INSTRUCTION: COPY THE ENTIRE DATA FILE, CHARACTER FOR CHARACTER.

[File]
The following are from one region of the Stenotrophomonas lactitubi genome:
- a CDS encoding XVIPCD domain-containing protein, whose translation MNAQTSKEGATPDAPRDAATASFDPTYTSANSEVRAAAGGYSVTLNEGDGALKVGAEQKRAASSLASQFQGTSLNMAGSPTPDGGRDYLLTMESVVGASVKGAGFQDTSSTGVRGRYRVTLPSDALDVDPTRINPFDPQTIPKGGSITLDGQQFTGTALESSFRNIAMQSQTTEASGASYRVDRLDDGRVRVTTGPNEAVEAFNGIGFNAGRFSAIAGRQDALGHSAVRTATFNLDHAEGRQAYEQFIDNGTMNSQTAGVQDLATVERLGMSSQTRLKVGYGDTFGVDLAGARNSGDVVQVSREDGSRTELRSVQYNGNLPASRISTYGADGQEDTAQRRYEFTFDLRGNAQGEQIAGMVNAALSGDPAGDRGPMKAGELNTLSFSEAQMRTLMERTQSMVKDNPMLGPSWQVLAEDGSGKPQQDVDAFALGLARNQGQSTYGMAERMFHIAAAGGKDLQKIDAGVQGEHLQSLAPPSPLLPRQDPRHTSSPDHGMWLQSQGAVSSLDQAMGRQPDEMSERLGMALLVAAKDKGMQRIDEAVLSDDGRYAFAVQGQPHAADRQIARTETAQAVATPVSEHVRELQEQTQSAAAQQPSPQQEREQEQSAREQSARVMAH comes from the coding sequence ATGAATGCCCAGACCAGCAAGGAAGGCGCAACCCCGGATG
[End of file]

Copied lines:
The following are from one region of the Stenotrophomonas lactitubi genome:
- a CDS encoding XVIPCD domain-containing protein, whose translation MNAQTSKEGATPDAPRDAATASFDPTYTSANSEVRAAAGGYSVTLNEGDGALKVGAEQKRAASSLASQFQGTSLNMAGSPTPDGGRDYLLTMESVVGASVKGAGFQDTSSTGVRGRYRVTLPSDALDVDPTRINPFDPQTIPKGGSITLDGQQFTGTALESSFRNIAMQSQTTEASGASYRVDRLDDGRVRVTTGPNEAVEAFNGIGFNAGRFSAIAGRQDALGHSAVRTATFNLDHAEGRQAYEQFIDNGTMNSQTAGVQDLATVERLGMSSQTRLKVGYGDTFGVDLAGARNSGDVVQVSREDGSRTELRSVQYNGNLPASRISTYGADGQEDTAQRRYEFTFDLRGNAQGEQIAGMVNAALSGDPAGDRGPMKAGELNTLSFSEAQMRTLMERTQSMVKDNPMLGPSWQVLAEDGSGKPQQDVDAFALGLARNQGQSTYGMAERMFHIAAAGGKDLQKIDAGVQGEHLQSLAPPSPLLPRQDPRHTSSPDHGMWLQSQGAVSSLDQAMGRQPDEMSERLGMALLVAAKDKGMQRIDEAVLSDDGRYAFAVQGQPHAADRQIARTETAQAVATPVSEHVRELQEQTQSAAAQQPSPQQEREQEQSAREQSARVMAH comes from the coding sequence ATGAATGCCCAGACCAGCAAGGAAGGCGCAACCCCGGATG